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That Body Pain That Just Won’t Go Away? These Possible Causes May Surprise You

Updated: Jun 28, 2023

woman experiencing body pain
Persistent body pains not caused by physical trauma are rooted in something deepr

Central Park beckons, but you can’t seem to bring yourself to hike in North Woods like you always do every New York summer. For the past three months, a nagging back pain seemingly out of nowhere has held you back from not just workout routines but also activities you’ve always done with ease, like sitting for extended periods. With no traumatic event to blame and even after treating yourself to massages and heat packs, frustration has set in and you wonder where to go from here.

Chronic or persistent body pain is a struggle many of us experience, even as non-athletes or without any obvious physical trauma to explain the symptom. They can occur in any part of the body, and in many cases, not getting to the root cause prevents alleviating the difficulties meaningfully. It’s officially defined as pain lasting more than 12 weeks, sometimes even with treatment and medication. NYC-based certified physical fitness practitioner Joseph Gonzalez, who specializes in solving movement dysfunction as founder of Mejor Strength and as an expert on the wellness platform Puremaven, puts it succinctly: “When it gets in the way of doing the things you love and,” he adds pointedly, ”you're scared of stressing parts of your body out, you're not living. You're living in fear!”

If you suffer from persistent pain with no obvious explanation for its cause, experts say the worst thing you could do is adopt a random treatment plan. As you hopefully make your way to seeking professional help, understanding how a combination of hardwired, especially unconscious, habits could be behind your pain is an excellent place to start:

1. You may be breathing incorrectly.

Breathing happens without much thought, so you may miss the fact the respiratory system plays a key role in both posture and spinal stabilization. They’re so co-dependent on each other that a dysfunction in one will impact the other. In fact, medical evidence has shown improper breathing could link to lower back pain.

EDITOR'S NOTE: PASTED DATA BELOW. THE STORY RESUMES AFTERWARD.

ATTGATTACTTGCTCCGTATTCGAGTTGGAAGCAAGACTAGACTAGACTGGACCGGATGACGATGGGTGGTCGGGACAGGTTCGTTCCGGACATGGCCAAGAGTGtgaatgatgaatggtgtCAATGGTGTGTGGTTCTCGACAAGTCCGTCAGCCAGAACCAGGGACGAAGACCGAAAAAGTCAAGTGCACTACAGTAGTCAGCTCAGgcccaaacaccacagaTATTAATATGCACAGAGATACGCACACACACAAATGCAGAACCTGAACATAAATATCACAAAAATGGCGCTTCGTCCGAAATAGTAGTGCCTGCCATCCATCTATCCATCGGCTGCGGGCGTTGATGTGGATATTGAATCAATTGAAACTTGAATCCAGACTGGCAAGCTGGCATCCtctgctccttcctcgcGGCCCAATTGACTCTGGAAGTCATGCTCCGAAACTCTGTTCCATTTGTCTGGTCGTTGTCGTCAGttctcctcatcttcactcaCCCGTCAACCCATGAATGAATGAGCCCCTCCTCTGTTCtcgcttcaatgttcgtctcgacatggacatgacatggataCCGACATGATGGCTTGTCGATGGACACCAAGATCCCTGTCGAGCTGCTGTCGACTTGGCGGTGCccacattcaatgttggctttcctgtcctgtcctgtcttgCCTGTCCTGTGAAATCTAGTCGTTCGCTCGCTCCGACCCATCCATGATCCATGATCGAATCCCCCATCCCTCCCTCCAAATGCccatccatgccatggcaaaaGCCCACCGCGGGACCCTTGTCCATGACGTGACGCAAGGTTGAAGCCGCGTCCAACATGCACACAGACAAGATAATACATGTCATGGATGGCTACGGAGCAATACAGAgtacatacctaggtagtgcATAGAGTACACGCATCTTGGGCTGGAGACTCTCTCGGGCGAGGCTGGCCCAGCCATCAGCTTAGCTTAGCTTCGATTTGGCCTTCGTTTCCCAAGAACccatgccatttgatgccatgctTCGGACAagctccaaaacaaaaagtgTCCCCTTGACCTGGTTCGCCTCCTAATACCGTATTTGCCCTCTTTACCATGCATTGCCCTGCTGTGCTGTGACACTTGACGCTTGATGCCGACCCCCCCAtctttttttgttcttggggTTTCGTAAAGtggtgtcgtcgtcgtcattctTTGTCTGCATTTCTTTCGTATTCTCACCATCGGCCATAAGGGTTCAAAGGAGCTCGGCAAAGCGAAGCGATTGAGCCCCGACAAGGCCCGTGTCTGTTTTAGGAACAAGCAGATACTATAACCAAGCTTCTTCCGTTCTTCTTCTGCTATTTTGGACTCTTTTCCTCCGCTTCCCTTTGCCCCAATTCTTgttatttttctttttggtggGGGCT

Many of us are probably not breathing correctly, and it isn’t as simple as it may seem that many wellness practices like yoga and meditation teach proper and intentional breathing as a foundational skill.

Man overhwhelmed with stress
Mental and emotional stresses manifest physically

2. You’re emotionally distressed.

You’ve accepted that headaches can be a by-product of stress, but…back pain? You may think that work deadlines or a nagging family issue has nothing to do with your back, but scientific evidence shows that stress has real physical effects on how your body deals with pain. Being in a high-stress state of mind causes blood pressure to rise, which ultimately increases your breathing and heart rate, causing muscle tension.

Trying to identify the potential physical roots of body pains is a logical starting point for clinicians and experts when diagnosing them. However, Joseph, whose unique, 360-degree approach to physical training earned him the nickname "Movement Detective" from his clients, never rules out how emotions could correlate with a client’s body pains. “I’ve had a client whose emotional link to their traumas has never been truly addressed, and they tend to take a longer time to heal,” he explains. “But as they worked through those in therapy with a psychoanalyst, I could see a real positive change in our training.”